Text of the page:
Sunday, January 10, 2010

The Weed that Strings the Hangman's Bag by Alan Bradley

Book description:
"Flavia thinks that her days of crime-solving in the bucolic English hamlet of Bishop’s Lacy are over—and then Rupert Porson has an unfortunate rendezvous with electricity. The beloved puppeteer has had his own strings sizzled, but who’d do such a thing and why? For Flavia, the questions are intriguing enough to make her put aside her chemistry experiments and schemes of vengeance against her insufferable big sisters. Astride Gladys, her trusty bicycle, Flavia sets out from the de Luces’ crumbling family mansion in search of Bishop’s Lacey’s deadliest secrets.

Does the madwoman who lives in Gibbet Wood know more than she’s letting on? What of the vicar’s odd ministrations to the catatonic woman in the dovecote? Then there’s a German pilot obsessed with the Brontë sisters, a reproachful spinster aunt, and even a box of poisoned chocolates. Most troubling of all is Porson’s assistant, the charming but erratic Nialla. All clues point toward a suspicious death years earlier and a case the local constables can’t solve—without Flavia’s help. But in getting so close to who’s secretly pulling the strings of this dance of death, has our precocious heroine finally gotten in way over her head?"

This second installment of the series is even more satisfying than the first; Flavia de Luce is without a doubt the most entertaining sleuth to make an appearance in decades. In this story, Flavia finds herself embroiled in the mysterious death of visiting puppeteer Rupert Porson, a BBC personality marooned in Bishop's Lacy by the breakdown of his van. As Flavia learns more about Rupert's many women, she is haunted as well by the bizarre hanging death of five year-old Robin Ingleby some years before.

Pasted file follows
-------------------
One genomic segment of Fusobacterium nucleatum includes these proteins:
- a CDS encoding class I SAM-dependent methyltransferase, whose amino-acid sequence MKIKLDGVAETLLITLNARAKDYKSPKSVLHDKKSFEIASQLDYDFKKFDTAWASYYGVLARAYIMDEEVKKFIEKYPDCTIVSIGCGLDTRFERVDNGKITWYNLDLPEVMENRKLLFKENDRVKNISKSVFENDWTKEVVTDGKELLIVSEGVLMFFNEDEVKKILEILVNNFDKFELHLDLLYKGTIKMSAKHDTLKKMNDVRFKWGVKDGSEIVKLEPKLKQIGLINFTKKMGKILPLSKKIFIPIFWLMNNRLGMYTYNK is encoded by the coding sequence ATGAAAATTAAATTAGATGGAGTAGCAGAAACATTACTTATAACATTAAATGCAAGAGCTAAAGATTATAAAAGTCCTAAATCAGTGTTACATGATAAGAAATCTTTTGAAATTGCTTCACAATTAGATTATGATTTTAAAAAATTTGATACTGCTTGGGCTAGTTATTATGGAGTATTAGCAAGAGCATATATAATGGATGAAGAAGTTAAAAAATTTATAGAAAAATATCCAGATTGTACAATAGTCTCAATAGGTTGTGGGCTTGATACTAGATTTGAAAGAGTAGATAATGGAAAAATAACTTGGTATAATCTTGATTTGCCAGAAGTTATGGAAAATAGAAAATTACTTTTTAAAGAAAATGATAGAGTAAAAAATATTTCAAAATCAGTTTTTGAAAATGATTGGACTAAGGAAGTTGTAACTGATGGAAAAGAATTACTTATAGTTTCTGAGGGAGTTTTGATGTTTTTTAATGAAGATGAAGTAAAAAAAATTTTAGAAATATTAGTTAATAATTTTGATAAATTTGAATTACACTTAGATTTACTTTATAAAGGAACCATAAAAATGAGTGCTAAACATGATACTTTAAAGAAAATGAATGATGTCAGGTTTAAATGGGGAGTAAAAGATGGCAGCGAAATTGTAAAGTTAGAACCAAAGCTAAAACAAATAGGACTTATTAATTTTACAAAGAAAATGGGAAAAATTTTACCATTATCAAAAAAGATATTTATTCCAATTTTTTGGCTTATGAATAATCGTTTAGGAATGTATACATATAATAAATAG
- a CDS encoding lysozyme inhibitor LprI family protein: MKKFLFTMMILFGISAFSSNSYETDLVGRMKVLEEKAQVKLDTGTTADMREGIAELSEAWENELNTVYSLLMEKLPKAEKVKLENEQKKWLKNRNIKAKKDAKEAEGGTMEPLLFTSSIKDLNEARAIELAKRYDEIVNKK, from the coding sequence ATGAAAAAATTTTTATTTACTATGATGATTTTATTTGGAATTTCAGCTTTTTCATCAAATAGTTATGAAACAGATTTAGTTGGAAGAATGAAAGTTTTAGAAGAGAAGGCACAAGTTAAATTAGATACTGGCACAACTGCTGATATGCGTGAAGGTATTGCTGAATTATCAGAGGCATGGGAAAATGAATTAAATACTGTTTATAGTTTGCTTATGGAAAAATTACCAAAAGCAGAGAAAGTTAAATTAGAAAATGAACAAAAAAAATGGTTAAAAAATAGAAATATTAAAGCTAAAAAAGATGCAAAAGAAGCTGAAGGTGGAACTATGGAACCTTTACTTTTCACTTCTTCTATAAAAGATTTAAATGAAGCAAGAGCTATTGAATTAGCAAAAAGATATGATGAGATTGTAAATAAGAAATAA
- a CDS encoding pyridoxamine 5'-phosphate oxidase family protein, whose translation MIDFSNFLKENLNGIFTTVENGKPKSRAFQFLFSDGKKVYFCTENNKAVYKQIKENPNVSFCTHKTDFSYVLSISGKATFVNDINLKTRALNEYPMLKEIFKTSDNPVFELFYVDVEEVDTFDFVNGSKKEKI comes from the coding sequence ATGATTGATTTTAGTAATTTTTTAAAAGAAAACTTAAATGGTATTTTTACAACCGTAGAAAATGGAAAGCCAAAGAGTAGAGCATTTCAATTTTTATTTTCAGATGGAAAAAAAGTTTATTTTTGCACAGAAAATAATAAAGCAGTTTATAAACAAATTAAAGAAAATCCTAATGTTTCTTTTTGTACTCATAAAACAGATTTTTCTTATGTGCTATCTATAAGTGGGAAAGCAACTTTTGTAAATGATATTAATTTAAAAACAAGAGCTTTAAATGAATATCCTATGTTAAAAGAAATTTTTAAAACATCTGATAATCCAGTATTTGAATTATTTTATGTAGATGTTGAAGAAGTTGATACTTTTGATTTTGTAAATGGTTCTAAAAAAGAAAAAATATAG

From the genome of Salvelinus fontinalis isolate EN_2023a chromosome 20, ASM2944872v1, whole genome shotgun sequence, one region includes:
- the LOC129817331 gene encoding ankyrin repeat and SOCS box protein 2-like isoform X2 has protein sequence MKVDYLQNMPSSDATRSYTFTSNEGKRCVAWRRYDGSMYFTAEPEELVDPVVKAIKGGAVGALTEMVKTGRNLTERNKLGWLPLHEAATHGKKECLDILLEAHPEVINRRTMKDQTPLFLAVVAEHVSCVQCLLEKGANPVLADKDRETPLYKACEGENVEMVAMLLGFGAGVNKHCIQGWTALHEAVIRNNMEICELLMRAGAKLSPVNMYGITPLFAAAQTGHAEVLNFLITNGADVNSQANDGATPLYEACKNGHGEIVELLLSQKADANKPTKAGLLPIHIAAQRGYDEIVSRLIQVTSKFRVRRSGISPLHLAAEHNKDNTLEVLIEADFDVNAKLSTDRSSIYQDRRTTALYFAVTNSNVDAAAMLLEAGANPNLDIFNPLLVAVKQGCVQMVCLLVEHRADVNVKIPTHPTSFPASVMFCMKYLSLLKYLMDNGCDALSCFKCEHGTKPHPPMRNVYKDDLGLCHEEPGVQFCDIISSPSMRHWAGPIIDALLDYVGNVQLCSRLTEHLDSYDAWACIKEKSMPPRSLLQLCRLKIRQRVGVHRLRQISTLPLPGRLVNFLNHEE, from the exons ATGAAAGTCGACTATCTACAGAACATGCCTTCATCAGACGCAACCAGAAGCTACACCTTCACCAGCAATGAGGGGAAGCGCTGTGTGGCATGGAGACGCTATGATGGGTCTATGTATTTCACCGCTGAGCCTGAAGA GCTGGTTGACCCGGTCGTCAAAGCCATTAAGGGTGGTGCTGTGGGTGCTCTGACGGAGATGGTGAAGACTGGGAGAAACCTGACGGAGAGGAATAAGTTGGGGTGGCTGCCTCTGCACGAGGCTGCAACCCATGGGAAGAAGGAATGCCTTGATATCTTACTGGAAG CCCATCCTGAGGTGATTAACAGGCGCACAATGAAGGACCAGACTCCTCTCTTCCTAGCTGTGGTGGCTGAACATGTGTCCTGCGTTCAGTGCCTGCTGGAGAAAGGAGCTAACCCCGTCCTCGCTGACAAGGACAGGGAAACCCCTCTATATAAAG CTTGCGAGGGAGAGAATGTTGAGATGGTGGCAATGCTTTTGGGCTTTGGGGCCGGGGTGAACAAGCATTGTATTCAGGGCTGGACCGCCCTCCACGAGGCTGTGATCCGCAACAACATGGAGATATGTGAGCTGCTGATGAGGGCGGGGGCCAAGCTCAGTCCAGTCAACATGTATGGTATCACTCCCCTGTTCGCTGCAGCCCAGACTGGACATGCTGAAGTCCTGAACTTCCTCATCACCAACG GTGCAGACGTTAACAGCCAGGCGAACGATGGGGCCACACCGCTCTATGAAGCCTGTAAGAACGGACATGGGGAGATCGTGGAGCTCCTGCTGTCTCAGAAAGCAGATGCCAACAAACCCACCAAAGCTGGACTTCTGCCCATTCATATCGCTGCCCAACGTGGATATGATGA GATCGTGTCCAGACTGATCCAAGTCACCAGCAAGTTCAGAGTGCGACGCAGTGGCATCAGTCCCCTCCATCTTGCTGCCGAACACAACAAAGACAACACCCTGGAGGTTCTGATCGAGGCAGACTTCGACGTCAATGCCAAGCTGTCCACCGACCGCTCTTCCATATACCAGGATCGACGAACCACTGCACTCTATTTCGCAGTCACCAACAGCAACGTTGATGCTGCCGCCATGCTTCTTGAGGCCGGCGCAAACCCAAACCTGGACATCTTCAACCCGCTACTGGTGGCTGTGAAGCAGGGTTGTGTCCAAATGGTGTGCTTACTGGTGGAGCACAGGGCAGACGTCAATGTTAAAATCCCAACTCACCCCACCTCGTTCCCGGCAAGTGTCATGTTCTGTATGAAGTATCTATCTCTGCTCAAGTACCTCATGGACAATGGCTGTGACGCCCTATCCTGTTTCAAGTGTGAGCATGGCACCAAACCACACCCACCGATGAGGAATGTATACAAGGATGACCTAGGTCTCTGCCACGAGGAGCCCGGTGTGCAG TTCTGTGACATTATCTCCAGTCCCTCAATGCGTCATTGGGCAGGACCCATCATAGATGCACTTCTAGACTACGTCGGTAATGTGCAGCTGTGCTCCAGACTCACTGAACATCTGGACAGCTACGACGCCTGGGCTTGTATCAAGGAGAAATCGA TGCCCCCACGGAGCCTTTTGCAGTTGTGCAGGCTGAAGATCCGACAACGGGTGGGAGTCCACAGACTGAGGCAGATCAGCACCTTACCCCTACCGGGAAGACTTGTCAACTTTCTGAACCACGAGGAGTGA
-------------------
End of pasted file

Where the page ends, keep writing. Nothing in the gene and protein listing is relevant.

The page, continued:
Flavia remains her wonderful precocious self, using complicated chemical tests to analyze tears, create poisons, and (of course) ultimately solve the mysteries. Though Daffy, Feely and Father all have cameo roles, this story is more focused on other inhabitants of the perfect country town of Bishop's Lacy. The expanded cast of characters makes for an enjoyable read as more quirky personalities act as a foil to Flavia's quiet (and still disturbing) brilliance. The reader can't help but reflect on the likelihood that Flavia might one day find herself on the other side of the magnifying glass.

Once I started, I couldn't put this one down- Flavia and her quest for truth is just that compelling. Alan Bradley has another hit on his hands, and fans of Flavia have even more evidence to support their passion. My only regret is the time I will have to wait to read the third installment of Flavia's story...

1 comment:

Anonymous said...

Ack! Jealous! I can't even get my hands on the first one - there are five holds ahead of mine at the library, and the bookshop claims to have a copy (so they won't order it for me) but it's nowhere to be found. It is sad, and frustrating.